Christ-Like Disciples (4)
We close this series of articles on the characteristics of our Lord Jesus Christ with what should be one of the most obvious ones: His love. I say ‘obvious’ because He spoke of the need for love so often, and He demonstrated it by His actions. But this characteristic would hopefully be expected, since John told us, “God is love” (1 John 4:8). It would be impossible to be love and then not love!
Jesus Himself once said, “Greater love has no one than this, than to lay down one’s life for his friends” (John 14:13), but then He went out and died for His enemies! How great must His love be, then? It is this great love to which Paul refers when he admonishes us to “walk in love, as Christ also has loved us and given Himself for us” (Eph. 5:2). It is this same great measure of love Jesus used as the standard of measure for the love we must have when He said, “A new commandment I give to you, that you love one another; as I have loved you, that you also love one another” (John 13:34). So important is this love that He would then add, “By this all will know that you are My disciples, if you have love for one another” (John 13:35). As we have seen with all the other characteristics of Jesus, this is something that must be one of our characteristics, too. It is how the world will know we are one of His disciples. As the ISBE puts it, “As love is the highest expression of God and His relation to mankind, so it must be the highest expression of man’s relation to his Maker and to his fellow-man.” This is something we should make our identifying characteristic, for it most closely identifies us with Christ!
And we must know that the love that was a major part of who Jesus was [and is] does not follow the worldly view of love; it is agape [avga,ph], a sacrificial love that seeks the good of others before self. Again, the ISBE says of love that it is “an earnest and anxious desire for and an active and beneficent interest in the well-being of the one loved.” It is a willful feeling and the action that follows as a means of demonstrating one’s genuine desire for the other’s well-being. In every way, Jesus demonstrated this kind of love throughout His earthly life.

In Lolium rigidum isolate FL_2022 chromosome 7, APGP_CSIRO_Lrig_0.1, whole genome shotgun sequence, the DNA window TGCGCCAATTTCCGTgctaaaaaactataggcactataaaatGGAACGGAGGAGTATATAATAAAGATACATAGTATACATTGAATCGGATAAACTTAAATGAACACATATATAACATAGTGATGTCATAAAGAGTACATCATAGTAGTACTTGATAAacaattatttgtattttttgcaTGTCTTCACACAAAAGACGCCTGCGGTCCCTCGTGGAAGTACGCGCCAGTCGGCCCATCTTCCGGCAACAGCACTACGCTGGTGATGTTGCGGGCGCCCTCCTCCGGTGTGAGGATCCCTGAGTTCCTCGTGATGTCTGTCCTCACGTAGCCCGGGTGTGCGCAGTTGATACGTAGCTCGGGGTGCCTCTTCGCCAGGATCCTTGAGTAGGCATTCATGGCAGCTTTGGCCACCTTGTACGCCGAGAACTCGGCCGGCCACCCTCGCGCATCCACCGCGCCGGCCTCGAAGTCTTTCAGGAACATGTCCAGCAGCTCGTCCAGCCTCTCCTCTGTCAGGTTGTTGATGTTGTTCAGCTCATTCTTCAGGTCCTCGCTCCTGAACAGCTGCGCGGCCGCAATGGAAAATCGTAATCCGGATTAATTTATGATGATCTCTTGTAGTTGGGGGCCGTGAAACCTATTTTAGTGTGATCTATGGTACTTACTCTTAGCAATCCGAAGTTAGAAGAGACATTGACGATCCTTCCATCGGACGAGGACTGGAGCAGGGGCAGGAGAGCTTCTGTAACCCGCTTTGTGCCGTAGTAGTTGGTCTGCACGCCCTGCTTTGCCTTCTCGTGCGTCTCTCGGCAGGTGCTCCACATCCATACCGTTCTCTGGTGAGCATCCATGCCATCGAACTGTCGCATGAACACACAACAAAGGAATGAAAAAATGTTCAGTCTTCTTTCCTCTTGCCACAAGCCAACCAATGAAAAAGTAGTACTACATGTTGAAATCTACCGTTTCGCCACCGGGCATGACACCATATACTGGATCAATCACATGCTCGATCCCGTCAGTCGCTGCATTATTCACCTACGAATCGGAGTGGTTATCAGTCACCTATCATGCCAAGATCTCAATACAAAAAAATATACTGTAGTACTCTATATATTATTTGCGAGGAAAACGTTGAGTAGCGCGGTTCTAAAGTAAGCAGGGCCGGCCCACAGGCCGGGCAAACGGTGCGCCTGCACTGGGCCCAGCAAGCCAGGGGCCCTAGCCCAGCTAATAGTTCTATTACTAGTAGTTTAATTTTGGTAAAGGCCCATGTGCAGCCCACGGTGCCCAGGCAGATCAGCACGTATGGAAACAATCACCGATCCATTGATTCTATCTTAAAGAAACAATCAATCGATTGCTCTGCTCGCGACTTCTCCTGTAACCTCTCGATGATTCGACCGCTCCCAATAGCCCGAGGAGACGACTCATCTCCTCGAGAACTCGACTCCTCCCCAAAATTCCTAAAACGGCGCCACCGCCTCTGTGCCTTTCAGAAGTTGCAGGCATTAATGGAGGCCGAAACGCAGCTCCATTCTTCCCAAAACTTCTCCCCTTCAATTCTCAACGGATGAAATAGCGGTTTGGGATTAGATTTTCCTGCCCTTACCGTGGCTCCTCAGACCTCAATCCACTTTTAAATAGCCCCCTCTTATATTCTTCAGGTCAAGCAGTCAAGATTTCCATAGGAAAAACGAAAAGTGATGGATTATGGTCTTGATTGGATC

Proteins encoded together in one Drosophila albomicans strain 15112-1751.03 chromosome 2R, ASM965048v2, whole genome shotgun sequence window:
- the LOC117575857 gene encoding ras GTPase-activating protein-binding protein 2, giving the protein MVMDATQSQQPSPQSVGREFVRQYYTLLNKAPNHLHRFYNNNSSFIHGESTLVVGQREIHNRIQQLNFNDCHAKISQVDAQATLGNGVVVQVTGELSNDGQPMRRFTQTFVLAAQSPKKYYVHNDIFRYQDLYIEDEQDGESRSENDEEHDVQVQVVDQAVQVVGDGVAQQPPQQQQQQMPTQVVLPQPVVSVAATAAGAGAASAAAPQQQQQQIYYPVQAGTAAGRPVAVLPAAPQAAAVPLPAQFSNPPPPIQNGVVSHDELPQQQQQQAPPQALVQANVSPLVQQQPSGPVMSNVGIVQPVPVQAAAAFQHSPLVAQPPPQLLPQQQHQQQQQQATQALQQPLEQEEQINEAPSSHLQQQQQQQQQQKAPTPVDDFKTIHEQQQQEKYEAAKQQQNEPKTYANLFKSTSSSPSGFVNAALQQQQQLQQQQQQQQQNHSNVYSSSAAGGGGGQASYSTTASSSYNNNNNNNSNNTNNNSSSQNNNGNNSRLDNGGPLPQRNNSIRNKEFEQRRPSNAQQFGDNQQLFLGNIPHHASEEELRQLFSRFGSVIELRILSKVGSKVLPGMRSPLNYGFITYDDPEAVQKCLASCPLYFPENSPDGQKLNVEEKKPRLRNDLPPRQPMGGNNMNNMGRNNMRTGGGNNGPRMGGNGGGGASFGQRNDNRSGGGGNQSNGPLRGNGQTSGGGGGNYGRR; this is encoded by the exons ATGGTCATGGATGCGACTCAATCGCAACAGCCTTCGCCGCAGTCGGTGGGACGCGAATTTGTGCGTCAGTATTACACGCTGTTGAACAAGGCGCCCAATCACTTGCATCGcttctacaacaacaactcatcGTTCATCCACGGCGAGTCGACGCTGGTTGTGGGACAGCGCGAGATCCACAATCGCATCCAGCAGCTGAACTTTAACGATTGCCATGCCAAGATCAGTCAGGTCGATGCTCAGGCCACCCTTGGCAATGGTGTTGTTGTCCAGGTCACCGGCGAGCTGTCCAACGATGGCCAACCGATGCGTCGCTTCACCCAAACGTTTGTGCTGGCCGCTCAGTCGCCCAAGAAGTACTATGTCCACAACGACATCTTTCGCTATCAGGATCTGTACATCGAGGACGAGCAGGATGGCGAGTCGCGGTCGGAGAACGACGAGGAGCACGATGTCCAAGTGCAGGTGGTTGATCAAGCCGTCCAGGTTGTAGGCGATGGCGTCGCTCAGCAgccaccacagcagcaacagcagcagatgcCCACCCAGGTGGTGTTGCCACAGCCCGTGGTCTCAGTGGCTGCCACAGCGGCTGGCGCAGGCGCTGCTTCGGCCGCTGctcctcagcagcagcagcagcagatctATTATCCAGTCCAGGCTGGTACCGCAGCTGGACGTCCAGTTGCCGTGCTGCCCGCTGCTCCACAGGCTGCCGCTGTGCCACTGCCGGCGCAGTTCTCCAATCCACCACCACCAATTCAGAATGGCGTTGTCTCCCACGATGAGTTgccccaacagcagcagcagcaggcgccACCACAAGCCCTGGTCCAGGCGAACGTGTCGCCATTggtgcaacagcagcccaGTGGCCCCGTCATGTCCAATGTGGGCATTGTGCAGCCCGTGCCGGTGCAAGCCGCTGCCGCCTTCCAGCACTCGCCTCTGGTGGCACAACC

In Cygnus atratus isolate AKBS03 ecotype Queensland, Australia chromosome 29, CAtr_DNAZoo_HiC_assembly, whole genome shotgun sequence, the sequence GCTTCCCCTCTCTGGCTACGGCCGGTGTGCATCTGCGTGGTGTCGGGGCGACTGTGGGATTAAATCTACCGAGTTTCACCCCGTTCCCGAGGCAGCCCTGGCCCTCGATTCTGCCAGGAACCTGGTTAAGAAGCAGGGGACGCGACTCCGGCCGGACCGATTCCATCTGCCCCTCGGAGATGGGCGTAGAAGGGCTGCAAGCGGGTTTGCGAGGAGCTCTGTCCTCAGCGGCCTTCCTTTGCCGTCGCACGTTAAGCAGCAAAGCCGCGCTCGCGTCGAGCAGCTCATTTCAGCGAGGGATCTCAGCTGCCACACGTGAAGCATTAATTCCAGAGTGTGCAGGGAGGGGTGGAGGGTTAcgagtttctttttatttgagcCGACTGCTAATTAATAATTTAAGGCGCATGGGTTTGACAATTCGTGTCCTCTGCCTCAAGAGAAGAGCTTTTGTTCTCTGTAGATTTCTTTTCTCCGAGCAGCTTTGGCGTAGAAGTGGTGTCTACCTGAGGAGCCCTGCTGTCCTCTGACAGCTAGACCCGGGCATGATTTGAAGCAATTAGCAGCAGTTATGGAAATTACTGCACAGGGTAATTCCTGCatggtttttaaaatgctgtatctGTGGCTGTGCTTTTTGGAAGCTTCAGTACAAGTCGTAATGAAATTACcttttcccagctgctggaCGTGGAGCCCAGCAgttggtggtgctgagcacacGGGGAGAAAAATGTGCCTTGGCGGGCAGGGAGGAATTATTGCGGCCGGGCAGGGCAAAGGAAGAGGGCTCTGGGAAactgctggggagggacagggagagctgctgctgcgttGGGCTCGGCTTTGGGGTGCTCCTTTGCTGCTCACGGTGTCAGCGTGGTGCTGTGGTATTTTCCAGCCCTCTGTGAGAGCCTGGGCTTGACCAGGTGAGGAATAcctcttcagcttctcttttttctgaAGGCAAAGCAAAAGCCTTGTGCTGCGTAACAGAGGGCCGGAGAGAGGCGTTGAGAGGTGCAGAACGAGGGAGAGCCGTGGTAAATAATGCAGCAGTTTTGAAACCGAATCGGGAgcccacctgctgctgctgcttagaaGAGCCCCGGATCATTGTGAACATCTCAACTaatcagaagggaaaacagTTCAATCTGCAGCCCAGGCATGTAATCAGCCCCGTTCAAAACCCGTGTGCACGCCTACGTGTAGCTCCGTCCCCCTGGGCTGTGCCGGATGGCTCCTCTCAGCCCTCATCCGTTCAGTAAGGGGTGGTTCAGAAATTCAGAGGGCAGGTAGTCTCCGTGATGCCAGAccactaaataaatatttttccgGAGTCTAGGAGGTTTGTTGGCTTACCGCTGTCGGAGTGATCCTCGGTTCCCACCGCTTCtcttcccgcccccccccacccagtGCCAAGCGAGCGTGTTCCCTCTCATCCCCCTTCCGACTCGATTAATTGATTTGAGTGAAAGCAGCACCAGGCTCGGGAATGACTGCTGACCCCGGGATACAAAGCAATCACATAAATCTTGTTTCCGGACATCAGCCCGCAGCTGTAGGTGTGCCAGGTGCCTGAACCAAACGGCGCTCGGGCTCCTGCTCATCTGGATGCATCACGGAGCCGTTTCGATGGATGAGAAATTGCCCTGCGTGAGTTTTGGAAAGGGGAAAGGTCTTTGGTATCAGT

Once, when a rich, young ruler came to Jesus and asked, “Good Teacher, what shall I do that I may inherit eternal life?” Before Jesus gave him the answer he would not like, it is said, “Then Jesus, looking at him, loved him.” Then Jesus told him, “One thing you lack: Go your way, sell whatever you have and give to the poor, and you will have treasure in heaven; and come, take up the cross, and follow Me” (Mark 10:17-21). Jesus loved this man, though he would reject the answer Jesus gave. Jesus loved him because He loves all, regardless of how they will respond to Him. That is a sacrificial love, shown without concern for whether the love is returned in kind.
At another time, after the death of Lazarus, Jesus came to see him and, unknown to anyone else, raise him from the dead. But even with the knowledge of what He would do, Jesus, when He came to where Mary and Martha were and saw Mary weeping “and the Jews who came with her weeping, He groaned in the spirit and was troubled” (John 11:32, 33). And when He asked to see where Lazarus was laid and they told Him to come and see, “Jesus wept,” and those who saw Him weep said, “See how He loved him!” (John 11:34-36). Yes, Jesus did love Lazarus, but He also loved Mary and Martha and felt the sorrow they felt at the loss of their brother. The love Jesus had was one that considered the feelings of others, whether joy or sorrow, and felt what they felt because the love is genuine.